Hacking self-driving cars easy but preventable, say firms

June 05, 2015 // By Rich Pell
New self-driving technology in driverless cars could end up leaving such vehicles vulnerable to hackers, according to cyber security firm Mission Secure Inc. (MSi) and autonomous robotics platform developer Perrone Robotics Inc.

Sensor technologies used in self-driving vehicles - such as cameras, radar, sonar and LiDAR (light detection and ranging) - are all vulnerable to hacker strikes, say the firms. The companies, working with the University of Virginia School of Engineering (UVa), have run tests that they say demonstrate how it is relatively easy to hack into such systems and disrupt critical functions such as braking and accelerating.

A test was conducted earlier this year on a "reference architecture" autonomous ground vehicle supplied by Perrone Robotics. Originally designed for participation in the DARPA Urban Challenge, the vehicle - a modified Scion xB - self-navigates streets, plans and follows routes, operates at intersections, avoids collisions with vehicles, self parks, and implements follower and collision avoidance modes of operation.

During the test (see video below), which was part of a pilot project testing the capability of MSi's Secure Sentinel platform, MSi and UVa personnel were able to hack into the unprotected vehicle's speed control functions using a key fob attack, causing the vehicle to collide with a soft target. The test was also able to demonstrate, say the companies, that it is relatively easy and inexpensive to protect against such attacks.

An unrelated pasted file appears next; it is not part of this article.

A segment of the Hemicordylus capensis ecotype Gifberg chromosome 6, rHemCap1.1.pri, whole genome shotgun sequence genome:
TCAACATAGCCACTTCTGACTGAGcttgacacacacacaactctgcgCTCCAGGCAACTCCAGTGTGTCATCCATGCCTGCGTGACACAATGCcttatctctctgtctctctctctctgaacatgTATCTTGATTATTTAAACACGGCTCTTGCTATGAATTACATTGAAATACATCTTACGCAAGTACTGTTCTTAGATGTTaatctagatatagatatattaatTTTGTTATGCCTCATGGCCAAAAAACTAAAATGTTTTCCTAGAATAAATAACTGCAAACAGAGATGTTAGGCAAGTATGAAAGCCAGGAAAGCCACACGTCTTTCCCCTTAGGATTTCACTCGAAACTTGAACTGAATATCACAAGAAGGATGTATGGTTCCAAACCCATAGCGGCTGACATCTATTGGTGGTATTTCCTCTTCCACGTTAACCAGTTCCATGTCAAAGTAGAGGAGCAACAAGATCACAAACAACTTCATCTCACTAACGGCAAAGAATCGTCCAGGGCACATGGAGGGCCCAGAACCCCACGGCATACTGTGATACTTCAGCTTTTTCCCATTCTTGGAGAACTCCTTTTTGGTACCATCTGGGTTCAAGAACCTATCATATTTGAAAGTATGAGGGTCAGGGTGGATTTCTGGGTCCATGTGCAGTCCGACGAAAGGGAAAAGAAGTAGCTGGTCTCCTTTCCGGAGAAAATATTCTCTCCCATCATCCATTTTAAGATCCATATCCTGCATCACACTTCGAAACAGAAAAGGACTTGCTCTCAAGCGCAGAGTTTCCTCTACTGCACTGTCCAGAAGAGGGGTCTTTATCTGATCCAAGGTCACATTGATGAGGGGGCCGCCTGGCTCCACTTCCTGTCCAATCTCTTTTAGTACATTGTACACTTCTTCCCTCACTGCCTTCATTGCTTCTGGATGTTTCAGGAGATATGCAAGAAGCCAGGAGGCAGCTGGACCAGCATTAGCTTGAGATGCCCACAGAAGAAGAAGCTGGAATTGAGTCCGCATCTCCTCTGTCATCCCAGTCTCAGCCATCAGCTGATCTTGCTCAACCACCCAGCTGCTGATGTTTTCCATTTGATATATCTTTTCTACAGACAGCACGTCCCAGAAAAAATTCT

In this case, MSi's Secure Sentinel platform - which consists of embedded hardware with the physical system and cloud-based software - was shown to be able to detect and foil such attacks. "We successfully demonstrated [that], yes, you can easily attack braking and acceleration and other automated features added to cars, but you can also protect against them in real time," said David Drescher, CEO of Mission Secure.

The product is being made available to the U.S. military, energy and transportation industries. For the automotive market, the goal is to reduce the cost to $15 and potentially evolve it to a smartphone application. Installation on new vehicles could take place after extensive testing and regulatory requirements are met. For more,